Company, garage, $2,200; George H. Pirie, remodeling building, $3,200; A. H.
Pease, addition to packing, $4,000; F. H. Kredel, business block, $7,000:
H. W. Duker. dwelling and barn, $6,500; J. Mclnnes, packing house. $7,000.

One of the first acts of the first board of trustees was to forbid the sale of
intoxicating liquors as a beverage in the city, and this opposition to saloons has
been maintained from the incorporation of the city down to the present time.


Thus the city of Orange, with much that is good and little that is evil in its make-
up, attracts and retains the best class of people for citizens.

Financial Resources of Orange District

There are two strong national banks and two savings banks in the city of
Orange, and to these may be added the Orange Building & Loan Association and
the First National Bank of Olive in estimating the financial resources of the
district. All of these institutions by their liberal assistance, carefully administered,
have done much toward the advancement of the best interests of the communit)-.
The large amount of deposits in each, in proportion to the size of the community,
shows the confidence the people have in their stability.

The deposits in the National Bank of Orange, June 30, 1920, were $1,545,-
343.27, and in the Orange Savings Bank, affiliated with it, $863,572.06, making
a total in these two banks of $2,408,915.33. The deposits in the First National
Bank of Orange on the same date were $840,514.37, and in the Security Savings
Bank, affiliated with it, $736,982.43, making a total in these two banks of $1,577,-
496.80. The Orange Building & Loan Association has deposits of $745,358.84
and the First National Bank of Olive, $169,436.51, making a total of $4,897,207.48
for the Orange district, a comfortable balance for the community after having
invested considerably over a million dollars in the five Liberty Bond issues, to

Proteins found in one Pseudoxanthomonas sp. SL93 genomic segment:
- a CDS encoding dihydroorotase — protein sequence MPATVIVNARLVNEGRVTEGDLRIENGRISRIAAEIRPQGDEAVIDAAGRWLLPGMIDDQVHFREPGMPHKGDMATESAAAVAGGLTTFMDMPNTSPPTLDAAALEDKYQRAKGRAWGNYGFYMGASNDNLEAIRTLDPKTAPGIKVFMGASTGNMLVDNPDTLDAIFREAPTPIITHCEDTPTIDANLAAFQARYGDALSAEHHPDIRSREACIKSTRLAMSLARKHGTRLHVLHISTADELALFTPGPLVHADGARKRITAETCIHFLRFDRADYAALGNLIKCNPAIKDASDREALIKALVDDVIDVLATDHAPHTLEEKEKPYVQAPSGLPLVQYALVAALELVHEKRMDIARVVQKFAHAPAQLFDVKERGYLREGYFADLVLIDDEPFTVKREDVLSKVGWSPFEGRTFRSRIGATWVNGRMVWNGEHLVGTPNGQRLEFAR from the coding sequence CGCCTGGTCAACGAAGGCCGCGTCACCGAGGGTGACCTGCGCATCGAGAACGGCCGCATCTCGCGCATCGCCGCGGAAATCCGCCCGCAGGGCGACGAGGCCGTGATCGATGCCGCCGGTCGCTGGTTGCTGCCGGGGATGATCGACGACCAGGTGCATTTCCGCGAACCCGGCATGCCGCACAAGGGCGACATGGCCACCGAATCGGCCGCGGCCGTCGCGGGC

say nothing of War Savings Stamps and all the contributions to the various
relief funds.


By Linn L. Shaw

A history of Santa Ana, the county seat and principal city of Orange County,
would be incomplete and lacking in real historic value, did it not embody the tales
of the struggles and achievements of its pioneers — the men who, backing their
foresight with their limited capital, their energy and toil, selected its site in the
wilderness of mustard and cactus and made its future development possible. x'Ks
this volume contains interesting biographical sketches of nearly all these men,
wherein much is related concerning the early history of Santa Ana, the attention
of the reader is directed to them in conjunction with this article, particularly to
the life stories of W. H. Spurgeon, James JMcFadden, Samuel Ross, Granville
Spurgeon, Noah Palmer and D. Halladay. And we would also refer to the sepa-
rate article on the public library, which contains much of interest of the early
days of our municipality.

Santa Ana was founded as a settlement in October, 1869, by Hon. William
H. Spurgeon, who from that incident and from the fact that during all the years
of his activity he was a leading factor in its development, is fairly entitled
lo the distinctive title of the "father of the town," which he has always
borne. The original townsite as platted by Mr. Spurgeon, and surveyed by
George Wright, was recorded December 13, 1870, and consisted of but twenty-
four blocks ; bounded on the north by Seventh Street, on the south by First Street,
on the east by Spurgeon and on the west by West Street, or what is now officially
named Broadway. Prior to this date, however, I\Ir. Spurgeon built his plain red-
wood store, at the corner of Fourth and West streets, and the English home had
been erected on the east side of Sycamore Street, between Second and Third,
where it still remains and is being used as a blacksmith shop. December 18, 1870,
is an important date in the town's history, for upon that day the first child was
born within its borders — Lloyd Hill, a son of Jasper C. and Maria Hill.


That others than Mr. Spurgeon were attracted by news of the rich, cheap
lands of this section is attested by the record that in December in 1869 a sufficient
number of settlers had arrived to organize a school district, known as Spring.
And as usual the little American schoolhouse blazed the way for patriotic citizen-
ship — only in this instance the schoolhouse was not "red," but a rough board
affair without desks or blackboards, and provided only with long, hard benches.
Miss Annie Cozad was the first teacher and deserves a place in the history with
our local pioneers.

At this time Santa Ana was three miles off the main traveled stage road
between Los Angeles and San Diego, which crossed the Santa .\na River north of
where the city of Orange now stands, at a ford designated the "Rodriguez Cross-
ing," and continued southeasterly through Tustin, where a settlement alreadv
existed. AMth characteristic energy Mr. Spurgeon induced the stage company to
change its route to Santa Ana, and thereby secured a postoffice for the new town